Not all place-name elements describe the landscape in which they are found. Some of them describe instead the occupants of the landscape and their various roles within their respective communities. For example, the Gaelic word gobha means ‘a smith, a blacksmith’, and is found in many place-names across Scotland, including Ballygown ‘smith’s farm’ on the islands of Arran and Mull, Balnagown also meaning ‘smith’s farm’ in Easter Ross, Port nan Gobha ‘port of the smiths’ on the isle of Islay, Allt Gobhainn ‘the smith’s burn’ on the island of Arran, Ledgowan ‘the smith’s slope’ in the Highlands, Craig a’ Ghobhainn ‘rocky hill of the smith’ in Upper Deeside, Tobar a’ Ghobha ‘the smith’s well’ on the isle of Skye, and Balgonie and Balgove in Fife, both meaning ‘smith’s farm’.
Another Gaelic word for a smith is ceàrd, although this term also has the wider meanings of ‘craftsman’ and ‘tinker’, and when used in place-names it often refers to sites used by travelling people who sold or mended metal goods. Examples include Bealach nan Ceaird ‘tinker’s pass’ on the isle of Arran, Geata Cheàrd ‘gate of the tinkers’ on the isle of Islay, Dùn nan Ceàrd ‘fortress of the tinkers’ and Lag nan Ceàrd ‘hollow of the tinkers’, both of which are on the isle of Skye. Ceàrd was also borrowed into Scots in the form caird, and is found in Scots place-names including Cardsknolls, Cardemuir and Cardswells (all in the county of Fife).1
A different type of occupational term which is also commonly attested in Gaelic place-names is buachaill, meaning ‘herdsman, shepherd’. Examples include Tom nam Buachaillean ‘hillock of the herdsmen’ in Argyll, Cnoc nam Buachaillean ‘knoll of the herdsmen’ on the isle of Skye, Lag nam Buachaillean ‘hollow of the herdsmen’ in Upper Deeside, Suidhe nam Buachaillean ‘seat of the herdsmen’ in Argyll, Meall a’ Bhuachaille ‘mountain of the herdsman’ in the Cairngorms, Craig Buckley ‘rock of the herdsmen’ and Balbeuchly ‘farm of the herdsmen’ both in Fife. Perhaps the most famous buachaill name is that of a mountain in the Western Highlands, known as the Buachaile Etive Mòr, ‘the great herdsman of Etive’, in which it is the mountain itself that is described as the ‘herdsman’ rather than any of its occupants.
Another occupation which refers to the care of livestock is dròbhair ‘a cattle drover, a cattle dealer’, which is found in place-names including Tobar an Dròbhair ‘the drover’s well’ on the isle of Skye, Rathad nan Dròbar ‘road of the drover’ on the Isle of Islay, and Fuaran-an-Drobhair ‘the drover’s well’ south of Loch Ness in the Highlands.
Numerous other occupations are represented in Gaelic nomenclature, and in some cases these refer to tangible local people and their professions. For example, Taigh a’ Phortair ‘the porter’s house’ at Arisaig in the Western Highlands commemorates the house built for the local porter, Donald MacKinnon, in 1887. The job of porter was to become obsolete with the arrival of the railway in 1901, although the house (and the name) remained.2 Similarly, Làrach Taigh Nèill Ghriasaich ‘the site of Neil the shoemaker’s house’ on the isle of Skye refers to a house which had been built by the local shoemaker on the glebe land at Kilmore.3 In Upper Deeside, names such as Roinn an Fhùcadair ‘land-portion of the fuller’ and Roinn Tàileac ‘land-portion of the tailor’ also refer to specific sites occupied by local artisans.4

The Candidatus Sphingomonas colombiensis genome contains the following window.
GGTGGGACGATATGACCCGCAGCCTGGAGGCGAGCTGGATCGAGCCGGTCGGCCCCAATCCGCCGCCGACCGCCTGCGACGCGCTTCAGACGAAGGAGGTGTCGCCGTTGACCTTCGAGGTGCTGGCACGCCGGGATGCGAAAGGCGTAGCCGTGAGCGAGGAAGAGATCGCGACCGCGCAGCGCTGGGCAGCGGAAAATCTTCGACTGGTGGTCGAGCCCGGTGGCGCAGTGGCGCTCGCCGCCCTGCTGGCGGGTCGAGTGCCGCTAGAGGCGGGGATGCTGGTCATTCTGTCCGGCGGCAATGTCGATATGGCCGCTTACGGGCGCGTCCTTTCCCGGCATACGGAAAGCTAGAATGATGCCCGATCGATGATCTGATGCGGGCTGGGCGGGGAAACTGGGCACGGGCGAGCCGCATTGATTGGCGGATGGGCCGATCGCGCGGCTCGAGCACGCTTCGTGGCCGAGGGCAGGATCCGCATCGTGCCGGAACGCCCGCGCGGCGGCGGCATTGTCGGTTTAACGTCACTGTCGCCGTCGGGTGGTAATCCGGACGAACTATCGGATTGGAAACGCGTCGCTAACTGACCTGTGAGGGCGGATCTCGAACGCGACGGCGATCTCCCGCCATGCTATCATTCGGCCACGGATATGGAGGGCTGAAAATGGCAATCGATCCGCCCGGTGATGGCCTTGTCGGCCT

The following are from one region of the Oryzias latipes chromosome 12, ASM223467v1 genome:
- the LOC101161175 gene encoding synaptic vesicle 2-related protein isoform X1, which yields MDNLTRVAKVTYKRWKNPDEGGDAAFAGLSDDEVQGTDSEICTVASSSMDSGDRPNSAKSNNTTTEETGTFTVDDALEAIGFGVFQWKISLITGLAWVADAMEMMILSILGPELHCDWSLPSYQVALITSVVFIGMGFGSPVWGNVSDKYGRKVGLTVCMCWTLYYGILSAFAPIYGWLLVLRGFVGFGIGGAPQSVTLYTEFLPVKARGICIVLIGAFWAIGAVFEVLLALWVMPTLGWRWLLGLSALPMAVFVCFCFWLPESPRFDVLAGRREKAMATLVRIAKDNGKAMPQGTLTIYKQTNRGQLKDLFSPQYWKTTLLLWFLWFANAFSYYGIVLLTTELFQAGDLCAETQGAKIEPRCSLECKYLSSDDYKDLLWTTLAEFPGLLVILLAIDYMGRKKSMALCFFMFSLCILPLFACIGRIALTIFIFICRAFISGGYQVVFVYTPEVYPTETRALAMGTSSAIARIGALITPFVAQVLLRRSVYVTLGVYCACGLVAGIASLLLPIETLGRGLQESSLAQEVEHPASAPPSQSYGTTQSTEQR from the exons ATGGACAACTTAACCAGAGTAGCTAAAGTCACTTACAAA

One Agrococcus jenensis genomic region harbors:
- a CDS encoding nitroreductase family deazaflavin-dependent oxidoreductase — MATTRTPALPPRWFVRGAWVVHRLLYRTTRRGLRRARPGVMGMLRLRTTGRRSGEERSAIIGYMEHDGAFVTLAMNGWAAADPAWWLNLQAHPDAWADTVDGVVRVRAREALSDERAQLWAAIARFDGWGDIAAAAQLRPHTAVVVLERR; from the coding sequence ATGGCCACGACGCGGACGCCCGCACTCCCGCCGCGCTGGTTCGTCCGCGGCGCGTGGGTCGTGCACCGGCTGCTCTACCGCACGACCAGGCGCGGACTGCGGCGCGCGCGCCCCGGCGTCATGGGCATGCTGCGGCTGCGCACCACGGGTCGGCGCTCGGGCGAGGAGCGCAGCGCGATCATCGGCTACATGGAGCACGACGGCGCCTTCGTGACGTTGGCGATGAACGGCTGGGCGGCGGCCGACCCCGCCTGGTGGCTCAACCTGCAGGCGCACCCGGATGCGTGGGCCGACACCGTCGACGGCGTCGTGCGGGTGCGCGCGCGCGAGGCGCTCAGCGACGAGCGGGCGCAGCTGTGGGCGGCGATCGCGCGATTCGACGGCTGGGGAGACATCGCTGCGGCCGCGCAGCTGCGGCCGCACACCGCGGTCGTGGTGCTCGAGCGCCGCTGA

However, in other instances, occupational place-names commemorate less corporeal figures, who are much more loosely connected to the local landscape. Thus, whilst Coire Dhonnachaidh Taillear ‘core of Duncan the tailor’ refers to a specific person in Upper Deeside, another name in the district, Clach nan Taillear, ‘the tailors’ stone’, reflects instead a local legend of three eighteenth-century tailors who are reputed to have wagered that they could dance a reel at Rothiemurchus and another in Mar on the same day, but perished at this spot in the snow on their way to Mar.5 Similarly, the name Allt a’ Cheanneachain ‘the stream of the merchant’ on the isle of Skye has a legend attached to it that a man named Big MacGillivray killed two merchants in narrow pass near this stream, their bodies being found at the point where the burn runs into the sea.6
In the Lochaber area, Leum an t-Saighdear ‘soldier’s leap’ does not refer to a local military figure, but instead to a legend of a Jacobite soldier who was captured by Redcoats in this district. The soldier managed to get away by leaping across a river, a feat his pursuers were too afraid to emulate, and the Jacobite is then supposed to have made good his escape over a nearby hill named Tom an t-Saighdear ‘the soldier’s hill’.7
Additionally, some apparently occupational names may in fact be figurative. For example, the Gaelic word iasgar means ‘a fisherman’, and whilst names such as Loch an Iasgair and Lochan an Iasgair (both in the Western Highlands) may be genuine references to fishermen, meaning ‘fisherman’s loch’ and ‘little loch of the fishermen’ respectively, a name like Bad an Iasgair ‘clump of the fisher’ in Upper Deeside is likely to refer instead to a heron or other fishing bird.8
References & Further Information
1 Simon Taylor, The Place-Names of Fife, vol 5, (2012) p. 318.
2 Jacob King and Heather Clyne, The Rough Bounds of Lochaber (2013) p. 28.
3 Information on the place-names of the Sleat peninsula of Skye can be found at Comunn Eachdraidh Shlèite / Sleat Local History Society.
4 Adam Watson and Elizabeth Allan, The Place-Names of Upper Deeside (1984) p. 132.
5 Ibid., p. 44.
6 Information from Comunn Eachdraidh Shlèite / Sleat Local History Society
7 King and Clyne, p. 6.
8 Adam Watson and Elizabeth Allan, The Place-Names of Upper Deeside (1984) p. 16.